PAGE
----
Archive for November, 2009

Recap of Decision Health’s Private Duty Conference

Monday, November 30th, 2009

Only a week has gone by since PRN Funding’s home care factoring experts exhibited at the 12th Annual Private Duty Conference and Expo in Las Vegas, Nevada, and we already miss it!

As a whole, the two-day national private duty conference was a good one. We saw a lot of traffic at our booth, so we had the opportunity to meet one-on-one with many home care agency business owners. The high-caliber attendees were eager to engage with our home care funding specialists, asking a multitude of questions about PRN Funding’s private duty factoring services.

In addition, there were over 100 private duty business owners who entered PRN Funding’s drawing for a free Apple iTouch. Congrats to our lucky winner, Richard Daum of Caring Senior Service.

Ohio Among Top Three States in Need of Nurses

Wednesday, November 25th, 2009

Ohio’s nursing shortage is projected to reach 23,000 by 2020, which is 29 percent of the projected national nurse shortage of 300,000.

Currently, Ohio reports only a 5 percent vacancy rate for RNs, which is below the national averages. This most likely due to the fact that Ohio nursing schools have been focusing on increasing their nurse graduates at the same time that older nurses are putting off retirement, but these trends won’t last long.

According to a report released this month by the Health Policy Institute of Ohio, nurses and nurse educators said longer hours, increasing case loads and greater physical demands are all straining the current nurse supply. Not to mention, more than 600 beds are slated to be added to central Ohio’s area hospitals in the coming years, which will increase nurses’ workloads in the area.

Nurse educators are needed as well. Ohio’s nurse faculty shortage is expected to hit 3,600 over the next 10 years. In 2009, The Ohio State University’s nursing school turned away three and a half qualified applicants for every one admitted, and three instructors left for higher paying jobs at the OSU Medical Center.

Looks like the state of Ohio is a good place to be if you’re a nurse staffing agency owner looking for new business!

Click here to read the entire article: Nursing stocked, but not for long.

US Senate to Vote on Health Care Reform Bill

Thursday, November 19th, 2009

As a follow-up from our post last week regarding the House of Representatives health care reform bill, the U.S. Senate has also unveiled their $849 billion health reform bill.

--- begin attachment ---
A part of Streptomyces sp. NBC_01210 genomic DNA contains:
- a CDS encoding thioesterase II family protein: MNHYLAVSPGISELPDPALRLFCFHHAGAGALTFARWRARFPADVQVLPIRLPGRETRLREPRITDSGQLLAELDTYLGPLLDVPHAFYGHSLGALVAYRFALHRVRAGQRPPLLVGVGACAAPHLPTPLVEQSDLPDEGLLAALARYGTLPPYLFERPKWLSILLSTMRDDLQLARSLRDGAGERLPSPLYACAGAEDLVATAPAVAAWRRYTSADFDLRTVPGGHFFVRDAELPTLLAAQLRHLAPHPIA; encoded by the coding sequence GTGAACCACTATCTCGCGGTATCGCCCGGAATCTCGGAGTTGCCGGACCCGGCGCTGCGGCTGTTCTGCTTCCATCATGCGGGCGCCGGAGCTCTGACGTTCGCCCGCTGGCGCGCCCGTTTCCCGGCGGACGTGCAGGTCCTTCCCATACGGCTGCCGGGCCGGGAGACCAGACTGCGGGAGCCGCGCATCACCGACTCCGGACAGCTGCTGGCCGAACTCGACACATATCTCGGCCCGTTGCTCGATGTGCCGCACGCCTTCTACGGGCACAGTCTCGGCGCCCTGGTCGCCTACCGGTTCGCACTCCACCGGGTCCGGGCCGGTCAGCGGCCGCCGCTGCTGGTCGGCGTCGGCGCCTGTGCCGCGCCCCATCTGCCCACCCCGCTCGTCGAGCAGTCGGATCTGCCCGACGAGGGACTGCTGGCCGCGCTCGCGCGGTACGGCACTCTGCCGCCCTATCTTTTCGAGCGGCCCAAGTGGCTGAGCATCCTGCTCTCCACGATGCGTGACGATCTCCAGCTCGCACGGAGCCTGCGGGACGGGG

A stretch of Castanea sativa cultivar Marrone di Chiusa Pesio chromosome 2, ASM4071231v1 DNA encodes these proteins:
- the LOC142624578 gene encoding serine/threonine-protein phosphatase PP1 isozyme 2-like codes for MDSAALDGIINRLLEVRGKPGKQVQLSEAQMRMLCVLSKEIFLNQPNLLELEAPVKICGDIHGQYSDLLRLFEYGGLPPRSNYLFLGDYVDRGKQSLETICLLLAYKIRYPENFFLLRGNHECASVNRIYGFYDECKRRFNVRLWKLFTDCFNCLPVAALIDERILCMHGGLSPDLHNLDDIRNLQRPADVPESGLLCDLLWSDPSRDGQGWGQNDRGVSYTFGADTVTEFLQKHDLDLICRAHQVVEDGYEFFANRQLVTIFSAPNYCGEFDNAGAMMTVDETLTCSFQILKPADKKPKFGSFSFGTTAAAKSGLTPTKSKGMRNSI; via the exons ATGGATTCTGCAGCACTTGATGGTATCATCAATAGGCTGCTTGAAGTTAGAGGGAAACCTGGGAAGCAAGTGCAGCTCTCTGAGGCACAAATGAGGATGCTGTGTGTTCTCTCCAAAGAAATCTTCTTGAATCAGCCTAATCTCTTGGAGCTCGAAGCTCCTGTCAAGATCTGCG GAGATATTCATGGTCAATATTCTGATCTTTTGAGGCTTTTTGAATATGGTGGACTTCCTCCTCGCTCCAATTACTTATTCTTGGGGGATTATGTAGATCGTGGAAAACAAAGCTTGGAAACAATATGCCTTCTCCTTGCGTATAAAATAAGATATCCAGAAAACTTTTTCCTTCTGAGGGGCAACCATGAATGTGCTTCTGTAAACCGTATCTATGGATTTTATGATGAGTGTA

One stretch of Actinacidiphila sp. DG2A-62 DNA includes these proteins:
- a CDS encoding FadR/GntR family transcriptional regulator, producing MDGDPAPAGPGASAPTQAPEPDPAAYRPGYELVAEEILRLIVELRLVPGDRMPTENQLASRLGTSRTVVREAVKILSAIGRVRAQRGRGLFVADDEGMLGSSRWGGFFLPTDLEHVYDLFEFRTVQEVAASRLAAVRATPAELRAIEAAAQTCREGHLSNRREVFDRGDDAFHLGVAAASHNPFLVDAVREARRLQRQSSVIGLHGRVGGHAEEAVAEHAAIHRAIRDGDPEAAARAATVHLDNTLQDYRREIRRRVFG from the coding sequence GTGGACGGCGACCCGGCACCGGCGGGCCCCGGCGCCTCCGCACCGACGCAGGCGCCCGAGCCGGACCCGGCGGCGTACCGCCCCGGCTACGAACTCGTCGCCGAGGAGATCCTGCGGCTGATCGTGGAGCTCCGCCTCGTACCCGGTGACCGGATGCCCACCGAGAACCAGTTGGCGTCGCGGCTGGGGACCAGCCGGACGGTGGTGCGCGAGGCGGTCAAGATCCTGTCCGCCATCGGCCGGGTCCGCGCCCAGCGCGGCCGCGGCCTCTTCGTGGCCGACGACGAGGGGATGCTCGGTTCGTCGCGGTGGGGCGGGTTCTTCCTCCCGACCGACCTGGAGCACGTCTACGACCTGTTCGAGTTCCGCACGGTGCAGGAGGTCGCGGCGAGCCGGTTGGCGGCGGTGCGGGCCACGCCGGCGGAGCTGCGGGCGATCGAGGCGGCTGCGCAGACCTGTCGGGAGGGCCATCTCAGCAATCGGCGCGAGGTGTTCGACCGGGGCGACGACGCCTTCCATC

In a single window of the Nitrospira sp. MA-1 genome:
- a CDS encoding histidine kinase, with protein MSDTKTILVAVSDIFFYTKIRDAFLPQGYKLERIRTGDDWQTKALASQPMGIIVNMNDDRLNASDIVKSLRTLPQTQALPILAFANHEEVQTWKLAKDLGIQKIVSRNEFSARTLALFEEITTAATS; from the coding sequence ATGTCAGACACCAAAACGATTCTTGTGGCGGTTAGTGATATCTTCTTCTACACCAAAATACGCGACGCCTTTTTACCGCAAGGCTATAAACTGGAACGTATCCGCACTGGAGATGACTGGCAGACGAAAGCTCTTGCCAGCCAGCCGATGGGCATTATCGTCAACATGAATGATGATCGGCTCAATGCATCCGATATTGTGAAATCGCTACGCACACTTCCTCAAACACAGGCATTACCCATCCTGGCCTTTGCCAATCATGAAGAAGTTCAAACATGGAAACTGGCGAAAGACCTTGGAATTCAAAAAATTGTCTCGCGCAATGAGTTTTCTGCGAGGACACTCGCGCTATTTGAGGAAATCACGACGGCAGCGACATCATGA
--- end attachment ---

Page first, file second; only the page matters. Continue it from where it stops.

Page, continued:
The 2074-page Senate bill is expected to be voted on as early as this Saturday. The proposal now goes to the full Senate, where Republicans have vowed to try to block it.

Some of the more interesting aspects of the bill include the following*:

  1. The Medicare payroll tax on individuals earning $200,000 a year and couples earning $250,000 a year would increase by half a percentage point.
  2. Bill would require individuals to purchase health insurance, with a fine for non-compliance of $95 in the first year that would escalate to $750 by 2016.
  3. Parents would be responsible for providing coverage for their children up to 18 years old.

If the healthcare reform proposal passes the Senate, a combined version of the House’s proposal and the Senate’s proposal will need to pass both chambers before it can be signed into law.

Click here to read the Business Standard’s article on health reform: US Senate Unveils $849 BN Health Care Reform Bill.

MTIA Increases Membership Dues

Friday, November 13th, 2009

Dedicated to funding MTSOs, PRN Funding has been a proud member of the Medical Transcription Industry Association (MTIA) for eight years. Naturally, PRN Fumding was intrigued when received a mailer from the 2009 President of MTIA, Linda Yaniszewski, informing us that the 2010 membership rates were increasing.

MTIA formally unveiled it’s Vision 20/20 Campaign at the 2009 AHIMA Conference. This week’s mailer solidified the changes in membership pricing.

There are now three membership tiers to choose from, all with a hefty price:

Gold – $10,000
Silver – $5000